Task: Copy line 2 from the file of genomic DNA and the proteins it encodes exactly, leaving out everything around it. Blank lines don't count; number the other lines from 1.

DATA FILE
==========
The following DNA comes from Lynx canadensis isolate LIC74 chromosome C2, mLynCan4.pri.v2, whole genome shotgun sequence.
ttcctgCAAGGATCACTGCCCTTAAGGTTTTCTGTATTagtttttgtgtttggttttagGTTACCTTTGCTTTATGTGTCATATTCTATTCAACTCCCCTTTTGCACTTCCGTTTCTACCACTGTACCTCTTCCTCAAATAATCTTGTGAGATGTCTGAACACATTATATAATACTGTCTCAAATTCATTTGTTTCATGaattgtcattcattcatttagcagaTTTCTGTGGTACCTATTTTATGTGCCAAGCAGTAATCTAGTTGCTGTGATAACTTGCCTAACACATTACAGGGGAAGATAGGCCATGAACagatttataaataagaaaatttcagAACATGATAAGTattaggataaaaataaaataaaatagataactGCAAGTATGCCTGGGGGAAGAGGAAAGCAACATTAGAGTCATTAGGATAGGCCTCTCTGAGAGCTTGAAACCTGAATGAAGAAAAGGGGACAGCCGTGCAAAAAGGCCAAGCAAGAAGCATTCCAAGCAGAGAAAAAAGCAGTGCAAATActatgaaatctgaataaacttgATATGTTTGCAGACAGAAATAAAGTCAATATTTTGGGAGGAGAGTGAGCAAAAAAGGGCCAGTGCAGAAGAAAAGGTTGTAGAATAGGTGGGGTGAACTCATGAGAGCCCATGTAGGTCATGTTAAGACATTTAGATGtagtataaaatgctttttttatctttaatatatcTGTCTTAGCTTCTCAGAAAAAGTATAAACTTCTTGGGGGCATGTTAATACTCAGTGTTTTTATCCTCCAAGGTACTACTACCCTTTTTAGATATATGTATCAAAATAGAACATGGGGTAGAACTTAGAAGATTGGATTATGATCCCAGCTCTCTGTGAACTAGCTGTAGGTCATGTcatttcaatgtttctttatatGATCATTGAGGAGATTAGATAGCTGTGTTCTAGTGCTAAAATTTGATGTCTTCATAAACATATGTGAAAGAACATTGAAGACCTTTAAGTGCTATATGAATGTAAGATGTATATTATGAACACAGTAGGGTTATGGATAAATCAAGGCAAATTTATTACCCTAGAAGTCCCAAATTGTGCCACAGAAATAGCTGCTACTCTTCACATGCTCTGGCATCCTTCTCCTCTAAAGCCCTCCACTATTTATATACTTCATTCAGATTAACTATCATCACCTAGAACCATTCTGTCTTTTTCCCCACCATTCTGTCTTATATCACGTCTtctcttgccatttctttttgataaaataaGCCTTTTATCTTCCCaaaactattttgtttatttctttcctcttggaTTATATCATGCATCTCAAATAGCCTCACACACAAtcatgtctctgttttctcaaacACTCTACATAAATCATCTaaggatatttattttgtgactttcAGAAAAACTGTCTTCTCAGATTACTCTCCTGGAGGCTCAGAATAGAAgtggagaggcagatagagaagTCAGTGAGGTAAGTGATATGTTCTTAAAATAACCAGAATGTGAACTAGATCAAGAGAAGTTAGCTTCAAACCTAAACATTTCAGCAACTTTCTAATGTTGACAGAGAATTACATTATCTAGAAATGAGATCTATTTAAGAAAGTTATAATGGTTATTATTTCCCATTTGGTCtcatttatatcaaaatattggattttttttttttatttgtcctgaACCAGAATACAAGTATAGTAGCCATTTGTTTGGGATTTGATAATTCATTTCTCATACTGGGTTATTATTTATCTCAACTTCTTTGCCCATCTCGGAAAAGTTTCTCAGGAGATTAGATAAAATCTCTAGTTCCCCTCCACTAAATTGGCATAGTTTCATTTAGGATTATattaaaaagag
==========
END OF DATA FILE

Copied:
ttcctgCAAGGATCACTGCCCTTAAGGTTTTCTGTATTagtttttgtgtttggttttagGTTACCTTTGCTTTATGTGTCATATTCTATTCAACTCCCCTTTTGCACTTCCGTTTCTACCACTGTACCTCTTCCTCAAATAATCTTGTGAGATGTCTGAACACATTATATAATACTGTCTCAAATTCATTTGTTTCATGaattgtcattcattcatttagcagaTTTCTGTGGTACCTATTTTATGTGCCAAGCAGTAATCTAGTTGCTGTGATAACTTGCCTAACACATTACAGGGGAAGATAGGCCATGAACagatttataaataagaaaatttcagAACATGATAAGTattaggataaaaataaaataaaatagataactGCAAGTATGCCTGGGGGAAGAGGAAAGCAACATTAGAGTCATTAGGATAGGCCTCTCTGAGAGCTTGAAACCTGAATGAAGAAAAGGGGACAGCCGTGCAAAAAGGCCAAGCAAGAAGCATTCCAAGCAGAGAAAAAAGCAGTGCAAATActatgaaatctgaataaacttgATATGTTTGCAGACAGAAATAAAGTCAATATTTTGGGAGGAGAGTGAGCAAAAAAGGGCCAGTGCAGAAGAAAAGGTTGTAGAATAGGTGGGGTGAACTCATGAGAGCCCATGTAGGTCATGTTAAGACATTTAGATGtagtataaaatgctttttttatctttaatatatcTGTCTTAGCTTCTCAGAAAAAGTATAAACTTCTTGGGGGCATGTTAATACTCAGTGTTTTTATCCTCCAAGGTACTACTACCCTTTTTAGATATATGTATCAAAATAGAACATGGGGTAGAACTTAGAAGATTGGATTATGATCCCAGCTCTCTGTGAACTAGCTGTAGGTCATGTcatttcaatgtttctttatatGATCATTGAGGAGATTAGATAGCTGTGTTCTAGTGCTAAAATTTGATGTCTTCATAAACATATGTGAAAGAACATTGAAGACCTTTAAGTGCTATATGAATGTAAGATGTATATTATGAACACAGTAGGGTTATGGATAAATCAAGGCAAATTTATTACCCTAGAAGTCCCAAATTGTGCCACAGAAATAGCTGCTACTCTTCACATGCTCTGGCATCCTTCTCCTCTAAAGCCCTCCACTATTTATATACTTCATTCAGATTAACTATCATCACCTAGAACCATTCTGTCTTTTTCCCCACCATTCTGTCTTATATCACGTCTtctcttgccatttctttttgataaaataaGCCTTTTATCTTCCCaaaactattttgtttatttctttcctcttggaTTATATCATGCATCTCAAATAGCCTCACACACAAtcatgtctctgttttctcaaacACTCTACATAAATCATCTaaggatatttattttgtgactttcAGAAAAACTGTCTTCTCAGATTACTCTCCTGGAGGCTCAGAATAGAAgtggagaggcagatagagaagTCAGTGAGGTAAGTGATATGTTCTTAAAATAACCAGAATGTGAACTAGATCAAGAGAAGTTAGCTTCAAACCTAAACATTTCAGCAACTTTCTAATGTTGACAGAGAATTACATTATCTAGAAATGAGATCTATTTAAGAAAGTTATAATGGTTATTATTTCCCATTTGGTCtcatttatatcaaaatattggattttttttttttatttgtcctgaACCAGAATACAAGTATAGTAGCCATTTGTTTGGGATTTGATAATTCATTTCTCATACTGGGTTATTATTTATCTCAACTTCTTTGCCCATCTCGGAAAAGTTTCTCAGGAGATTAGATAAAATCTCTAGTTCCCCTCCACTAAATTGGCATAGTTTCATTTAGGATTATattaaaaagag